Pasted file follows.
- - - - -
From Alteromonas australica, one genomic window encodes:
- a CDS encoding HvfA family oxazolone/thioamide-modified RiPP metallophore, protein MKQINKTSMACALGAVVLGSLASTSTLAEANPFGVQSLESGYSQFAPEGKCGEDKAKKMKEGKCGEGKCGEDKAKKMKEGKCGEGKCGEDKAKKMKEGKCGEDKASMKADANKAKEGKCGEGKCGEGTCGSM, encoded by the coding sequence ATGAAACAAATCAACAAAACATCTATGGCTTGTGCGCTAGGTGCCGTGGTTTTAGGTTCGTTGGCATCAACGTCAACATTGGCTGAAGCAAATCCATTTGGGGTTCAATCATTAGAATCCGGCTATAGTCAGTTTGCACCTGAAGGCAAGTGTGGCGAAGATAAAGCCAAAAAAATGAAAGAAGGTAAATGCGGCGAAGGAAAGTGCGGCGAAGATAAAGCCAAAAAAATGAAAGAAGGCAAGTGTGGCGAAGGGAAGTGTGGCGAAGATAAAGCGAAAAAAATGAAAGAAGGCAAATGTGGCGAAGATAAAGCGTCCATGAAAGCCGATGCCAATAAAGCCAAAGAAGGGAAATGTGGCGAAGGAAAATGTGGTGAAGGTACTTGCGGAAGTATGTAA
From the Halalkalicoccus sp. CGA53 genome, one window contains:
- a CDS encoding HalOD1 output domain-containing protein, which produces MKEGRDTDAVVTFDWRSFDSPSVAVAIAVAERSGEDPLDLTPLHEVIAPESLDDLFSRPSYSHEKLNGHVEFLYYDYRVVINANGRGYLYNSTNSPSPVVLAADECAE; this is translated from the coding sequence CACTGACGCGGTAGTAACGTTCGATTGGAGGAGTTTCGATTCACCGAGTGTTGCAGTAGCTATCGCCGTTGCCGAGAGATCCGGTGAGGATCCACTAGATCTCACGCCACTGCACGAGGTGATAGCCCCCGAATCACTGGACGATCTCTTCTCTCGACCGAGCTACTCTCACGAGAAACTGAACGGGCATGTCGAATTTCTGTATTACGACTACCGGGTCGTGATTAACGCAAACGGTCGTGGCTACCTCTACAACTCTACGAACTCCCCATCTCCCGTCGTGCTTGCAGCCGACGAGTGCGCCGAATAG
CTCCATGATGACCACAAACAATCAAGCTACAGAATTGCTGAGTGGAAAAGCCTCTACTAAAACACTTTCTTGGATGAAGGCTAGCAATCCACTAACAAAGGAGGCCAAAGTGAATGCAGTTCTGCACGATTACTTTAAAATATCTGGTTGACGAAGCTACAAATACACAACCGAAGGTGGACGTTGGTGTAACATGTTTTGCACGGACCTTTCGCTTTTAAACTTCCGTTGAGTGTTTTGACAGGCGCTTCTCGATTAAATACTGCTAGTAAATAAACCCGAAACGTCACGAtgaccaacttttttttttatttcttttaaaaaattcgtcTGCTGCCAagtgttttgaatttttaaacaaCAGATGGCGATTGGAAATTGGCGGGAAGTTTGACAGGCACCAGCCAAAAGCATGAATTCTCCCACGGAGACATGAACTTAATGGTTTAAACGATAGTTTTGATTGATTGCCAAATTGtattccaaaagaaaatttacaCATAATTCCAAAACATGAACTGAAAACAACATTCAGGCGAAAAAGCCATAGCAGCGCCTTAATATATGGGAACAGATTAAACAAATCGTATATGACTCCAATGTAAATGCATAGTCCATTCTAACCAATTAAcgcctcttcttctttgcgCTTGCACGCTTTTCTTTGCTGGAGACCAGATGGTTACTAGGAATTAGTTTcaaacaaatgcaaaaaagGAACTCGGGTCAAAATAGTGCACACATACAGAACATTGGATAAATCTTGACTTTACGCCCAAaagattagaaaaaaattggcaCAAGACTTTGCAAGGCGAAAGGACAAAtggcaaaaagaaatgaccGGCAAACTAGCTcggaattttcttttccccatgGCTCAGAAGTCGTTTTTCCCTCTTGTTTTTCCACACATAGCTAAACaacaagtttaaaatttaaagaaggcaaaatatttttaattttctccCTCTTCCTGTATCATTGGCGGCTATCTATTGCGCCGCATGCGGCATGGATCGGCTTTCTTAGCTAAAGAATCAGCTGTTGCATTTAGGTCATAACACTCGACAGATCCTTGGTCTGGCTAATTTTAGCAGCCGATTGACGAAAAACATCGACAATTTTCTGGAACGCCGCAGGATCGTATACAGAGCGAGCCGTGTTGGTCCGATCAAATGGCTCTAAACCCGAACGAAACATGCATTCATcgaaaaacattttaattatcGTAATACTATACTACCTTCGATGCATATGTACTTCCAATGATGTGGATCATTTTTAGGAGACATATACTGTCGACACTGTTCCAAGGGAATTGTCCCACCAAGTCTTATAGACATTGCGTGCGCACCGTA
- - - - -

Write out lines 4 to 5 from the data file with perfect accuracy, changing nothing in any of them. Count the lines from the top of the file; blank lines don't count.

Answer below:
- a CDS encoding HalOD1 output domain-containing protein, which produces MKEGRDTDAVVTFDWRSFDSPSVAVAIAVAERSGEDPLDLTPLHEVIAPESLDDLFSRPSYSHEKLNGHVEFLYYDYRVVINANGRGYLYNSTNSPSPVVLAADECAE; this is translated from the coding sequence CACTGACGCGGTAGTAACGTTCGATTGGAGGAGTTTCGATTCACCGAGTGTTGCAGTAGCTATCGCCGTTGCCGAGAGATCCGGTGAGGATCCACTAGATCTCACGCCACTGCACGAGGTGATAGCCCCCGAATCACTGGACGATCTCTTCTCTCGACCGAGCTACTCTCACGAGAAACTGAACGGGCATGTCGAATTTCTGTATTACGACTACCGGGTCGTGATTAACGCAAACGGTCGTGGCTACCTCTACAACTCTACGAACTCCCCATCTCCCGTCGTGCTTGCAGCCGACGAGTGCGCCGAATAG
CTCCATGATGACCACAAACAATCAAGCTACAGAATTGCTGAGTGGAAAAGCCTCTACTAAAACACTTTCTTGGATGAAGGCTAGCAATCCACTAACAAAGGAGGCCAAAGTGAATGCAGTTCTGCACGATTACTTTAAAATATCTGGTTGACGAAGCTACAAATACACAACCGAAGGTGGACGTTGGTGTAACATGTTTTGCACGGACCTTTCGCTTTTAAACTTCCGTTGAGTGTTTTGACAGGCGCTTCTCGATTAAATACTGCTAGTAAATAAACCCGAAACGTCACGAtgaccaacttttttttttatttcttttaaaaaattcgtcTGCTGCCAagtgttttgaatttttaaacaaCAGATGGCGATTGGAAATTGGCGGGAAGTTTGACAGGCACCAGCCAAAAGCATGAATTCTCCCACGGAGACATGAACTTAATGGTTTAAACGATAGTTTTGATTGATTGCCAAATTGtattccaaaagaaaatttacaCATAATTCCAAAACATGAACTGAAAACAACATTCAGGCGAAAAAGCCATAGCAGCGCCTTAATATATGGGAACAGATTAAACAAATCGTATATGACTCCAATGTAAATGCATAGTCCATTCTAACCAATTAAcgcctcttcttctttgcgCTTGCACGCTTTTCTTTGCTGGAGACCAGATGGTTACTAGGAATTAGTTTcaaacaaatgcaaaaaagGAACTCGGGTCAAAATAGTGCACACATACAGAACATTGGATAAATCTTGACTTTACGCCCAAaagattagaaaaaaattggcaCAAGACTTTGCAAGGCGAAAGGACAAAtggcaaaaagaaatgaccGGCAAACTAGCTcggaattttcttttccccatgGCTCAGAAGTCGTTTTTCCCTCTTGTTTTTCCACACATAGCTAAACaacaagtttaaaatttaaagaaggcaaaatatttttaattttctccCTCTTCCTGTATCATTGGCGGCTATCTATTGCGCCGCATGCGGCATGGATCGGCTTTCTTAGCTAAAGAATCAGCTGTTGCATTTAGGTCATAACACTCGACAGATCCTTGGTCTGGCTAATTTTAGCAGCCGATTGACGAAAAACATCGACAATTTTCTGGAACGCCGCAGGATCGTATACAGAGCGAGCCGTGTTGGTCCGATCAAATGGCTCTAAACCCGAACGAAACATGCATTCATcgaaaaacattttaattatcGTAATACTATACTACCTTCGATGCATATGTACTTCCAATGATGTGGATCATTTTTAGGAGACATATACTGTCGACACTGTTCCAAGGGAATTGTCCCACCAAGTCTTATAGACATTGCGTGCGCACCGTA